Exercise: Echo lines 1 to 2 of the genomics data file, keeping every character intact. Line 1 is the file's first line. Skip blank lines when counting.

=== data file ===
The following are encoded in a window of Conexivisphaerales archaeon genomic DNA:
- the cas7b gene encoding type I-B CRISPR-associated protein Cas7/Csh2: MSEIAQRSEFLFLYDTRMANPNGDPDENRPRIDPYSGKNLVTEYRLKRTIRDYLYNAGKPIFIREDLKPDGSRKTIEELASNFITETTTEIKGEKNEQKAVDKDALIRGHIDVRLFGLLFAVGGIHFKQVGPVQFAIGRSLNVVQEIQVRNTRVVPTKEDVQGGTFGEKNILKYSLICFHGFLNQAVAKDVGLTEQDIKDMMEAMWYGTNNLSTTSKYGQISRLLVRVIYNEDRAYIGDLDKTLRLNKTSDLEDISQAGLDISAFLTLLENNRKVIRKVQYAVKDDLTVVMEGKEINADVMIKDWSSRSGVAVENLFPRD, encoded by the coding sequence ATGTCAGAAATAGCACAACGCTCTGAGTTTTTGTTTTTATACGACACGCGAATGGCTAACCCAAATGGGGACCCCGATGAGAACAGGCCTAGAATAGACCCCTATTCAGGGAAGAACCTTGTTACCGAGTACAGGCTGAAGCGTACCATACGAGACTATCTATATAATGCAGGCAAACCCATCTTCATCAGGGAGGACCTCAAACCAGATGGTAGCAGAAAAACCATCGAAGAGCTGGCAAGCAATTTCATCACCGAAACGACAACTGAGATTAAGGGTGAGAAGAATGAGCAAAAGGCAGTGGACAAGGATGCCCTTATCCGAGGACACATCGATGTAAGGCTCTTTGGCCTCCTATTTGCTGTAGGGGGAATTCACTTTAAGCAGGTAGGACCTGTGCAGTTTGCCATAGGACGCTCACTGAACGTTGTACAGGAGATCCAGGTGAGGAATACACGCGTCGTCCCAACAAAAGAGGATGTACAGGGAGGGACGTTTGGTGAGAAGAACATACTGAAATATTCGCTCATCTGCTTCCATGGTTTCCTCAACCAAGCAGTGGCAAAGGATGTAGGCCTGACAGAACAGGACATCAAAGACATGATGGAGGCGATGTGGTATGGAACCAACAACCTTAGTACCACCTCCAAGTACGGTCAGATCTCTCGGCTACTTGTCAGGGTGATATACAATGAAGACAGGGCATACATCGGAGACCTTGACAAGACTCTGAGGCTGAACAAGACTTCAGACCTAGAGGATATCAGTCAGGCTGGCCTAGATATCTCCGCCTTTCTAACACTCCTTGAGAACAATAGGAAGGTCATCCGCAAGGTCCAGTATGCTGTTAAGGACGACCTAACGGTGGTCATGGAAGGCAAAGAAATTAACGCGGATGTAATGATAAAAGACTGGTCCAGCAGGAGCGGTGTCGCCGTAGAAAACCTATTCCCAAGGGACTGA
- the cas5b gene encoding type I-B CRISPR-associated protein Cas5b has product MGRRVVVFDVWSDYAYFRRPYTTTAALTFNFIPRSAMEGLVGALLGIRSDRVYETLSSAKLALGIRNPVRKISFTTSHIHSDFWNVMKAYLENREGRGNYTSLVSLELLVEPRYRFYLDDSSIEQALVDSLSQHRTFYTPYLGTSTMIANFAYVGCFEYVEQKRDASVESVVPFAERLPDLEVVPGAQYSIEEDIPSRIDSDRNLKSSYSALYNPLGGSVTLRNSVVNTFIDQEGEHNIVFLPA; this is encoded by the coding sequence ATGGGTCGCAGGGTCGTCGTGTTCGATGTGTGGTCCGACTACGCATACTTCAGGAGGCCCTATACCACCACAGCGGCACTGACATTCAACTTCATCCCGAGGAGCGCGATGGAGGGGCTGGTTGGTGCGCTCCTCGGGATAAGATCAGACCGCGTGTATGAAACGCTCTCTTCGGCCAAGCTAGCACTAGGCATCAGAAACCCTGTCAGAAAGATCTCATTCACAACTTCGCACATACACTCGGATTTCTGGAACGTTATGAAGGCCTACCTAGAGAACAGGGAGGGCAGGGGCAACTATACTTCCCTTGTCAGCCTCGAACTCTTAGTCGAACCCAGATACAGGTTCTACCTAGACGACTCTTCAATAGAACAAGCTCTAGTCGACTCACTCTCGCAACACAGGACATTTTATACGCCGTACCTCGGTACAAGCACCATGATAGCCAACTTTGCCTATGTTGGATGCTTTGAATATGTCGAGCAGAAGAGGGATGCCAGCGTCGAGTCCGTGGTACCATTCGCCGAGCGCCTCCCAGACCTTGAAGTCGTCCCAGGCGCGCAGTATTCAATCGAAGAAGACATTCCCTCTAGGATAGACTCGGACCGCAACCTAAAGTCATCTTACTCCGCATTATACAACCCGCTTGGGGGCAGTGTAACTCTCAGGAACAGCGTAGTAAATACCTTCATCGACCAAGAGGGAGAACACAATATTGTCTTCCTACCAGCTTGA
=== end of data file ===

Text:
The following are encoded in a window of Conexivisphaerales archaeon genomic DNA:
- the cas7b gene encoding type I-B CRISPR-associated protein Cas7/Csh2: MSEIAQRSEFLFLYDTRMANPNGDPDENRPRIDPYSGKNLVTEYRLKRTIRDYLYNAGKPIFIREDLKPDGSRKTIEELASNFITETTTEIKGEKNEQKAVDKDALIRGHIDVRLFGLLFAVGGIHFKQVGPVQFAIGRSLNVVQEIQVRNTRVVPTKEDVQGGTFGEKNILKYSLICFHGFLNQAVAKDVGLTEQDIKDMMEAMWYGTNNLSTTSKYGQISRLLVRVIYNEDRAYIGDLDKTLRLNKTSDLEDISQAGLDISAFLTLLENNRKVIRKVQYAVKDDLTVVMEGKEINADVMIKDWSSRSGVAVENLFPRD, encoded by the coding sequence ATGTCAGAAATAGCACAACGCTCTGAGTTTTTGTTTTTATACGACACGCGAATGGCTAACCCAAATGGGGACCCCGATGAGAACAGGCCTAGAATAGACCCCTATTCAGGGAAGAACCTTGTTACCGAGTACAGGCTGAAGCGTACCATACGAGACTATCTATATAATGCAGGCAAACCCATCTTCATCAGGGAGGACCTCAAACCAGATGGTAGCAGAAAAACCATCGAAGAGCTGGCAAGCAATTTCATCACCGAAACGACAACTGAGATTAAGGGTGAGAAGAATGAGCAAAAGGCAGTGGACAAGGATGCCCTTATCCGAGGACACATCGATGTAAGGCTCTTTGGCCTCCTATTTGCTGTAGGGGGAATTCACTTTAAGCAGGTAGGACCTGTGCAGTTTGCCATAGGACGCTCACTGAACGTTGTACAGGAGATCCAGGTGAGGAATACACGCGTCGTCCCAACAAAAGAGGATGTACAGGGAGGGACGTTTGGTGAGAAGAACATACTGAAATATTCGCTCATCTGCTTCCATGGTTTCCTCAACCAAGCAGTGGCAAAGGATGTAGGCCTGACAGAACAGGACATCAAAGACATGATGGAGGCGATGTGGTATGGAACCAACAACCTTAGTACCACCTCCAAGTACGGTCAGATCTCTCGGCTACTTGTCAGGGTGATATACAATGAAGACAGGGCATACATCGGAGACCTTGACAAGACTCTGAGGCTGAACAAGACTTCAGACCTAGAGGATATCAGTCAGGCTGGCCTAGATATCTCCGCCTTTCTAACACTCCTTGAGAACAATAGGAAGGTCATCCGCAAGGTCCAGTATGCTGTTAAGGACGACCTAACGGTGGTCATGGAAGGCAAAGAAATTAACGCGGATGTAATGATAAAAGACTGGTCCAGCAGGAGCGGTGTCGCCGTAGAAAACCTATTCCCAAGGGACTGA